Tag Archives: Pure Encapsulations

Get Energized!

Get EnergizedBy Jacquie Eubanks BSN, RN

Energy, the essence of life, can be described as the strength and vitality required for sustained physical or mental activity.  In nature, energy exists in a variety of forms including mechanical, chemical, heat, electrical, light and nuclear energies.  Energy is an indispensable prerequisite for human growth, development and metabolism functions.  The human body ranks energy production as the most important of these functions and will sacrifice other functions when necessary, such as slowing down metabolism in response to a lack of food and nutrients. 

The sun is the ultimate source of energy.  Solar energy, when harnessed by plants through photosynthesis, enables the production of plant protein, carbohydrates and fats, all forms of chemical energy.  Animals eat the plants and convert the chemical energy into their own stores, primarily protein and fat.  When we eat foods from animals and plants, our bodies convert their chemical energy into our own energy for storage and usage.  The body uses chemical energy stores to produce the electrical energy needed for creation of nerve impulses, to produce the heat energy that maintains body temperature and to produce the mechanical energy that enables our muscles to contract and release.  

The foods we eat supply our bodies with energy rich molecules known as macronutrients, and with vitamins and minerals, or micronutrients.  The three types of macronutrients, carbohydrates, proteins and fats, are converted during metabolism into glucose or simple sugars (carbohydrates), amino acids (protein) and fatty acids (fats).  All of these energy sources are either used immediately or are stored for later use, in the form of glycogen (short-term storage) or fat (long-term storage).  When the energy-rich molecules such as glucose enter the cells, they are further broken down in a series of steps that release the energy that drives the complex chemical, electrical and mechanical systems of the human body.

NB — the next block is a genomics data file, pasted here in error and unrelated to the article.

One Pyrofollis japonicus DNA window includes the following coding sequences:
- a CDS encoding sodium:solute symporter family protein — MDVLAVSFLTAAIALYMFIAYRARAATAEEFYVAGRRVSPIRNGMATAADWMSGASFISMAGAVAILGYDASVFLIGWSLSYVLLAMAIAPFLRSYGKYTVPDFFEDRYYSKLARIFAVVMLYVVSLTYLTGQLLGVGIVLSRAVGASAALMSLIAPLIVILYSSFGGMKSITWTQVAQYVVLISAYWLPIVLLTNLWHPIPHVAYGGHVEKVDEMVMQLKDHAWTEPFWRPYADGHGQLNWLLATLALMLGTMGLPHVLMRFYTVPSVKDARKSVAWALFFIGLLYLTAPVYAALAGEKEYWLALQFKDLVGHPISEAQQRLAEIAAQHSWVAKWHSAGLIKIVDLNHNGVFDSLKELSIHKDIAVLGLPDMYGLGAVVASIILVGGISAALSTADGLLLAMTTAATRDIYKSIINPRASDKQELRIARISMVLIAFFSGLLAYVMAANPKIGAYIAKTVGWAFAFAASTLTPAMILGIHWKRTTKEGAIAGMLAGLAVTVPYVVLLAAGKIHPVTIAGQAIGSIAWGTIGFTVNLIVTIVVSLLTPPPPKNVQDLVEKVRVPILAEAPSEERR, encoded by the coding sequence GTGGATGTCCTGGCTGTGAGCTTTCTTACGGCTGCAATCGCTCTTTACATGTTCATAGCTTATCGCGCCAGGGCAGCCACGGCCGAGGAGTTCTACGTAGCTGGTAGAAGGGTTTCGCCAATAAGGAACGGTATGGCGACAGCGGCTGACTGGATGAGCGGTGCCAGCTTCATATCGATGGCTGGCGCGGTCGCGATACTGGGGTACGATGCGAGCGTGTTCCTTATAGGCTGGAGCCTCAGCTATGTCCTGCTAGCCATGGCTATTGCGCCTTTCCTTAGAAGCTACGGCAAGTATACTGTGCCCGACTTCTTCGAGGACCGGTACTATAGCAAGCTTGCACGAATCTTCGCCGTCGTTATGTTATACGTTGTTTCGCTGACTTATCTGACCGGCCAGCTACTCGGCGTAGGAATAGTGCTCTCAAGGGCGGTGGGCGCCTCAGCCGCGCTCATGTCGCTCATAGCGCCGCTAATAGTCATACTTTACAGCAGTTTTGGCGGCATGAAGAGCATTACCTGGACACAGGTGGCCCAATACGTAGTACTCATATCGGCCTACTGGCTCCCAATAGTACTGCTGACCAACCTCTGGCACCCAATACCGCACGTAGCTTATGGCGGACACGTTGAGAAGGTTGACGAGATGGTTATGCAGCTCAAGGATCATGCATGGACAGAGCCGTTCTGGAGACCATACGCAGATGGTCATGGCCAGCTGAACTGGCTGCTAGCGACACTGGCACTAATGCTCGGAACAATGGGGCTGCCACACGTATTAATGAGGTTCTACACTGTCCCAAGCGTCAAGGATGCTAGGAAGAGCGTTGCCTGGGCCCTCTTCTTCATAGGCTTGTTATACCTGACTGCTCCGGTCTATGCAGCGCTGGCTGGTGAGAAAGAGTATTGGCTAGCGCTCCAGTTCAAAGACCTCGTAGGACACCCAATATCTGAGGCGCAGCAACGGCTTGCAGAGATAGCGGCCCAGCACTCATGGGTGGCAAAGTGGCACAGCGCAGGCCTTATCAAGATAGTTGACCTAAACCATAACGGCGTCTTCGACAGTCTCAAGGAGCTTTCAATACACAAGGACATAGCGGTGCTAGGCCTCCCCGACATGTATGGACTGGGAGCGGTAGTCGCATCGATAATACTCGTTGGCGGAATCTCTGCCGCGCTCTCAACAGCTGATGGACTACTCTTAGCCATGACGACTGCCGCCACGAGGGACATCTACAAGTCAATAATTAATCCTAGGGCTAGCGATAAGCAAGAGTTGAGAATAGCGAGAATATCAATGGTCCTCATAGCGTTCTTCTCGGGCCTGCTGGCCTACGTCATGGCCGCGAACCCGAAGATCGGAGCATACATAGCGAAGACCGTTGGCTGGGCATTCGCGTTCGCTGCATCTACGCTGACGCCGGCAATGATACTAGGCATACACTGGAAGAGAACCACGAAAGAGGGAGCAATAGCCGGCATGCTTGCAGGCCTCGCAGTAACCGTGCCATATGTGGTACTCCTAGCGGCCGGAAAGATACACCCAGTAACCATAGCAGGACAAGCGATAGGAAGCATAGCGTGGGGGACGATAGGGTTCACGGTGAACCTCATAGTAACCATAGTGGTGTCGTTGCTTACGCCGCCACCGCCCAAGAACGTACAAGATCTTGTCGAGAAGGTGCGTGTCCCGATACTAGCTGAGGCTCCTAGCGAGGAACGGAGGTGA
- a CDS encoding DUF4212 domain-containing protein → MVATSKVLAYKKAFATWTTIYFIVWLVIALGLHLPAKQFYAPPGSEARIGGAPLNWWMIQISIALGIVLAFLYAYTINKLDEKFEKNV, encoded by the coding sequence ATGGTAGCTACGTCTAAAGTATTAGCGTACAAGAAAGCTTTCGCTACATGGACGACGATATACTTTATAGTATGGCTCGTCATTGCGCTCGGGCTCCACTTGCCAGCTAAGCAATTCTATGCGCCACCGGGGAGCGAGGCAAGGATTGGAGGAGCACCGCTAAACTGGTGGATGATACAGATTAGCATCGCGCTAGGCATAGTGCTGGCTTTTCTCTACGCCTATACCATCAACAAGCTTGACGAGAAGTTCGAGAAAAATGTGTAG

Metabolism is the process by which food is transformed into energy.  During a series of processes that take place deep inside the mitochondria of the cells, glucose is transformed into adenosine triphospate (ATP).  ATP is a complex energy molecule critical for all life, arguably second in importance only to DNA.  ATP is the most widely distributed high-energy compound in the human body as it powers virtually every activity of the cells.  Within the approximately 100 trillion human cells, each cell will contain about 1 billion ATP molecules.  This amount meets the cells’ needs for only a few minutes and must be rapidly renewed and recycled.  ATP is a perfectly designed and very intricate molecule that provides the unique amounts of energy required for life sustaining processes. 

If you are feeling the impact of low energy levels, including fatigue, irritability and difficulty focusing, look first to your diet and nutrition.  A combination of macro and micronutrients are required daily for optimal energy and health.  According to the Dietary Guidelines For Americans, many of us consume more calories than are needed without getting the proper nutrients needed to convert foods into energy.  So if you feel like taking a nap instead of a walk, it might be time to incorporate some of these high-energy producing foods, vitamins and minerals:

  • Macadamia nuts – These powerful nuts provide protein, fat, fiber, iron, magnesium and antioxidants. 
  • Edamame – These soybeans contain a balance of carbohydrates, protein, iron and healthy fat. 
  • Salmon – Always on the list of superfoods, salmon is loaded with energy-promoting protein, muscle-building amino acids, and brain- and heart-healthy omega-3 fatty acids.